He still had push-to-pass overtake left, but it took two goes to get past Palou for second into Turn 1 following stout defending from the reigning champion.
Losing that extra overtake was crucial as Newgarden had already proved he could hold back Herta for almost the whole of the second stint, although this felt different with Grosjean on the fresher red (soft) tyres.
He ducked, dived, dummied and deliberated over the best place to make the move but ultimately he only had two laps with push to pass on Newgarden before he got through the extra power boost and was struggling to make a move stick from there.
“It’s a long straight line here,” said Grosjean.
“We trimmed [removed downforce] a little bit to go fast on the straight, but that’s the way it went.
“At the last pitstop I still had 100 seconds [of push to pass], and I thought I was good but they just disappeared.”
It wasn’t over for Grosjean as another late caution bunched up the pack again, allowing some drivers with push-to-pass in reserve to close in on the leaders.
Luckily for Grosjean they struggled to make inroads and he held on to equal his best IndyCar result from last year and advance to sixth in the championship, 43 points off the front despite his Texas woe.
Grosjean looks back on the failed attempt to pass Palou at the first opportunity as perhaps the biggest opportunity in hindsight to have taken the victory.
“You don’t have that much option when you’re on fresh tyres or red versus black on a street course, you know it’s going to equalise itself after a while,” Grosjean said when asked by The Race if there was anything he could have done differently.
“The first one on Alex, he defended really well on the inside, braked super late, and I think that one – if I could have pulled that one out – then I would have been fine to get Josef on the next lap.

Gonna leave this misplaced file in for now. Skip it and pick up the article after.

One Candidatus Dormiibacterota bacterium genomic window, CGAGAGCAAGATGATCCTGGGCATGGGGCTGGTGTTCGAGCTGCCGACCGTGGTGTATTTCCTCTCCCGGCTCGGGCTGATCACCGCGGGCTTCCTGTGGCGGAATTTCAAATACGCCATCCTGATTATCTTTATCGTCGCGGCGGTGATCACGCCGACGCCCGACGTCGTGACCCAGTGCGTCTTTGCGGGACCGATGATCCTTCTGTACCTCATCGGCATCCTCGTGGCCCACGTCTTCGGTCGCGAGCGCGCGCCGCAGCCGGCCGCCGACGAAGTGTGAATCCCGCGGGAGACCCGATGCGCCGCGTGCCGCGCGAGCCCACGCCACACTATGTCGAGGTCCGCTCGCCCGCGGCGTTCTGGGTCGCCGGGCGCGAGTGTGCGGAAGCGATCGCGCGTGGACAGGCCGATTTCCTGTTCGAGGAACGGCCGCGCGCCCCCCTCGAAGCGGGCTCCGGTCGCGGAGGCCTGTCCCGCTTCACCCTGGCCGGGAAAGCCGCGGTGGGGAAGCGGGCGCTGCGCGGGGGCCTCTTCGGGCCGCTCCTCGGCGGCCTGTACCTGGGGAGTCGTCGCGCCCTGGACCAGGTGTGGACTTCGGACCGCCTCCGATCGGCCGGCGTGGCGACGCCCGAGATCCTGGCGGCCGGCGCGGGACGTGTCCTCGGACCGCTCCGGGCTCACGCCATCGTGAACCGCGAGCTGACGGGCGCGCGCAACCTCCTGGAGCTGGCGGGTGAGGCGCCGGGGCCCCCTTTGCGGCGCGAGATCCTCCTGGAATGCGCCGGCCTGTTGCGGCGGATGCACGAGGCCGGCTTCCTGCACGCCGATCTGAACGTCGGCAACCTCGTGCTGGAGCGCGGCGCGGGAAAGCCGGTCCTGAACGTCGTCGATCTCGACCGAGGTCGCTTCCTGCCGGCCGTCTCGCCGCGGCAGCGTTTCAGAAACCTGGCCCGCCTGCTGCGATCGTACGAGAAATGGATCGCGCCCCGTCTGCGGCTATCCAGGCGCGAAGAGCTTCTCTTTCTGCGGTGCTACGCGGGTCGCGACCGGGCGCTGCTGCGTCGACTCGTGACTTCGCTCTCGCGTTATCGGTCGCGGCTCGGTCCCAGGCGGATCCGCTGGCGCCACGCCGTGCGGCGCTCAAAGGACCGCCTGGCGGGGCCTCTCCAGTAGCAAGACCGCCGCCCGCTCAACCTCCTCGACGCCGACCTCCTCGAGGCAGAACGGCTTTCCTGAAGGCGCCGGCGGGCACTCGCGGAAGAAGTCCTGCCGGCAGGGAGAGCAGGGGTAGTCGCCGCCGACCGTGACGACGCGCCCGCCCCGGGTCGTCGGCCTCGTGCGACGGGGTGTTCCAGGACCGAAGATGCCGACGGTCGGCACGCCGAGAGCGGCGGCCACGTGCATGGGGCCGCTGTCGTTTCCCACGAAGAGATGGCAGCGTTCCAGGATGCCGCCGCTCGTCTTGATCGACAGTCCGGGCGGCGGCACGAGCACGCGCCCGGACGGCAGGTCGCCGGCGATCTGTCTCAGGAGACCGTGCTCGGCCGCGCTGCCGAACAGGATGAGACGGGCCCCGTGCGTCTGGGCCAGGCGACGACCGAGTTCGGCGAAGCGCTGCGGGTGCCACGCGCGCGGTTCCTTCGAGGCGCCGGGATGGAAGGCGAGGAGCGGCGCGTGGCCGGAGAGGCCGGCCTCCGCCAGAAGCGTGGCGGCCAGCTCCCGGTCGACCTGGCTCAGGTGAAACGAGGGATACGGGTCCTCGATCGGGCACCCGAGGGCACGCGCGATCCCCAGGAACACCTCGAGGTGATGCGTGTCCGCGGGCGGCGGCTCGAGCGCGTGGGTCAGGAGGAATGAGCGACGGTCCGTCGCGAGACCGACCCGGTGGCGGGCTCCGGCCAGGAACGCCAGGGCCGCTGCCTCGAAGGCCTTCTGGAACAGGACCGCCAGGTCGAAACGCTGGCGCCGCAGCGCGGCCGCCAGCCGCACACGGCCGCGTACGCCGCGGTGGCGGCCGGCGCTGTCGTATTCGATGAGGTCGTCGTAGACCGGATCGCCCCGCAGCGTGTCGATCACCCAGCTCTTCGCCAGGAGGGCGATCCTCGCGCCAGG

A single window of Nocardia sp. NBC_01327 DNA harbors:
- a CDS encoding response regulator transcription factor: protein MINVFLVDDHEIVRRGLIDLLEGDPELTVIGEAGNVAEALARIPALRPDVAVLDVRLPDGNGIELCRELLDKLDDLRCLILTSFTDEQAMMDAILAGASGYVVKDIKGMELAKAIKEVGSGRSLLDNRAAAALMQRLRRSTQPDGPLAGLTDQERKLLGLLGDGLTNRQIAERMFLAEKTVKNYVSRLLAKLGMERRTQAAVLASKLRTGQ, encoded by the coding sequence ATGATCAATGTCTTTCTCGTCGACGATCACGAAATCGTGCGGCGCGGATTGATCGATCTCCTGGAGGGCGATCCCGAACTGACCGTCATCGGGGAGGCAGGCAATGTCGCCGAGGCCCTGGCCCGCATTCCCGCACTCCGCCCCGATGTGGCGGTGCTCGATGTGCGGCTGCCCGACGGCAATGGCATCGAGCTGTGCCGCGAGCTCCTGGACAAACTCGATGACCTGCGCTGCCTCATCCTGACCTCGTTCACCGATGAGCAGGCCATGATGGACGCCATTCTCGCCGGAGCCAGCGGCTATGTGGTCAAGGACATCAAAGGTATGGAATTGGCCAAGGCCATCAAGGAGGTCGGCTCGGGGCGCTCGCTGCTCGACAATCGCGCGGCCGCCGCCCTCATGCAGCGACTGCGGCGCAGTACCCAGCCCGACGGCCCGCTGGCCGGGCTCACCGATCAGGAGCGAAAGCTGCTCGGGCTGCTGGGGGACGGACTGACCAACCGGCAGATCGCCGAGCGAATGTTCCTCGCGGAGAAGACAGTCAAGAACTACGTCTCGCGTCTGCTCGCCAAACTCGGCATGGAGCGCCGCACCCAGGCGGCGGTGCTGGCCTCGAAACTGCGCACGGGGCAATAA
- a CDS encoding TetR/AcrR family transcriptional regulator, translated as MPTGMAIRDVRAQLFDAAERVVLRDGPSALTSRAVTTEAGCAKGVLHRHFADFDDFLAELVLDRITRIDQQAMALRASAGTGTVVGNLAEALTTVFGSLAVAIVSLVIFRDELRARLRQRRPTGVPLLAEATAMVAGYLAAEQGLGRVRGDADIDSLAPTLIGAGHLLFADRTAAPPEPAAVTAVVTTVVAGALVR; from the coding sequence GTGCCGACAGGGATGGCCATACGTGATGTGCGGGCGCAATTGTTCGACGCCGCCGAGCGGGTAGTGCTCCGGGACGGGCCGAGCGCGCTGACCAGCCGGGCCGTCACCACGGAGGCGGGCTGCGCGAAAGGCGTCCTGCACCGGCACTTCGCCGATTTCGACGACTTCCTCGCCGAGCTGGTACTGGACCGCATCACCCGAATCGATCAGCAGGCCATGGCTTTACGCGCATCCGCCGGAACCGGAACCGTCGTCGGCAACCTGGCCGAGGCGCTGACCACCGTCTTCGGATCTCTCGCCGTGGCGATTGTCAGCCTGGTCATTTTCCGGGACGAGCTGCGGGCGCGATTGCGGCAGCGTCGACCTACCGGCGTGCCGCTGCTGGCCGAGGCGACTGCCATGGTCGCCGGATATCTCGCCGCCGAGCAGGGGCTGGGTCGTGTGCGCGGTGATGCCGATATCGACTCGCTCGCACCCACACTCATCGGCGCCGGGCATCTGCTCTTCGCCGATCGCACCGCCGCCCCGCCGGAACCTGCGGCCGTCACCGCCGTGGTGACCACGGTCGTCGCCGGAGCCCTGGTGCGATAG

“But I did not, so by the time I got to Josef I didn’t have much push-to-pass left and he had a really good straightline speed, so it was just hard to get him.”
Qualifying was also a big factor in the loss, though. He had the pace to take pole or start on the front row.
Grosjean’s adapted to the Andretti car remarkably quickly given he’s had one test day before the season started and another since it began, both at tracks either not on the calendar or still to come.
The recent Barber test was clearly a point of improvement, and he said “there’s one thing I need to improve to make it a touch more to my liking, but I think we’ve got a very strong baseline and a car that can go super fast”.
He followed that quickly in conclusion of his Long Beach race with “it was my fault, I just didn’t qualify well. If I had started P2 today, things would have been a little bit easier”.
That aforementioned test came at the venue we go to next, Barber, where Grosjean has more miles in an IndyCar than anywhere else. So there’s absolutely no reason he can’t leave that race inside the top five in points.
While many people appear obsessed with Herta’s prodigious pace and F1 chances, he’s 11th in the points while his team-mate Grosjean is immediately offering a touch more stability.
That is to say that Grosjean got his crash out of the way in qualifying rather than saving it for the race…
In terms of the things he can control, Grosjean’s had a good start to 2022 and it feels like that maiden victory isn’t too far away.